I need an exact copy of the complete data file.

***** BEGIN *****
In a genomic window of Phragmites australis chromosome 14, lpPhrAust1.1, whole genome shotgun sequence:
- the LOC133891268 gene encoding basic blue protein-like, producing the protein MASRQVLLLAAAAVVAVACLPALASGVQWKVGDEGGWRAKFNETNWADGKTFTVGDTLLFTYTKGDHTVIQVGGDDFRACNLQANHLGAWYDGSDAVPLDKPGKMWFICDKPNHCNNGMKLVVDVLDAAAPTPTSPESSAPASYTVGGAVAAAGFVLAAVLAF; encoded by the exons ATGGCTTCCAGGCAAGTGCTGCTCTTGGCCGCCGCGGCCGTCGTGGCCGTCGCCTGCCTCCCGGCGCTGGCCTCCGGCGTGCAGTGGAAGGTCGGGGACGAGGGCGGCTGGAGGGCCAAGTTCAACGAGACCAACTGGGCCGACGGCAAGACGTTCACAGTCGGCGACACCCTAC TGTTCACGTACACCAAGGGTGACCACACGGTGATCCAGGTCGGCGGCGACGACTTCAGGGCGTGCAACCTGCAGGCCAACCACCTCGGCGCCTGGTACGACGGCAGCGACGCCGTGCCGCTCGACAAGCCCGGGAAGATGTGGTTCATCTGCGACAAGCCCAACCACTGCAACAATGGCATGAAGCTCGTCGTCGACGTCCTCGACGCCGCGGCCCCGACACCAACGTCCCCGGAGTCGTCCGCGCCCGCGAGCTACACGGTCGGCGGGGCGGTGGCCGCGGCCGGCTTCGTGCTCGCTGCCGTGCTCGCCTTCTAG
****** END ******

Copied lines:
In a genomic window of Phragmites australis chromosome 14, lpPhrAust1.1, whole genome shotgun sequence:
- the LOC133891268 gene encoding basic blue protein-like, producing the protein MASRQVLLLAAAAVVAVACLPALASGVQWKVGDEGGWRAKFNETNWADGKTFTVGDTLLFTYTKGDHTVIQVGGDDFRACNLQANHLGAWYDGSDAVPLDKPGKMWFICDKPNHCNNGMKLVVDVLDAAAPTPTSPESSAPASYTVGGAVAAAGFVLAAVLAF; encoded by the exons ATGGCTTCCAGGCAAGTGCTGCTCTTGGCCGCCGCGGCCGTCGTGGCCGTCGCCTGCCTCCCGGCGCTGGCCTCCGGCGTGCAGTGGAAGGTCGGGGACGAGGGCGGCTGGAGGGCCAAGTTCAACGAGACCAACTGGGCCGACGGCAAGACGTTCACAGTCGGCGACACCCTAC TGTTCACGTACACCAAGGGTGACCACACGGTGATCCAGGTCGGCGGCGACGACTTCAGGGCGTGCAACCTGCAGGCCAACCACCTCGGCGCCTGGTACGACGGCAGCGACGCCGTGCCGCTCGACAAGCCCGGGAAGATGTGGTTCATCTGCGACAAGCCCAACCACTGCAACAATGGCATGAAGCTCGTCGTCGACGTCCTCGACGCCGCGGCCCCGACACCAACGTCCCCGGAGTCGTCCGCGCCCGCGAGCTACACGGTCGGCGGGGCGGTGGCCGCGGCCGGCTTCGTGCTCGCTGCCGTGCTCGCCTTCTAG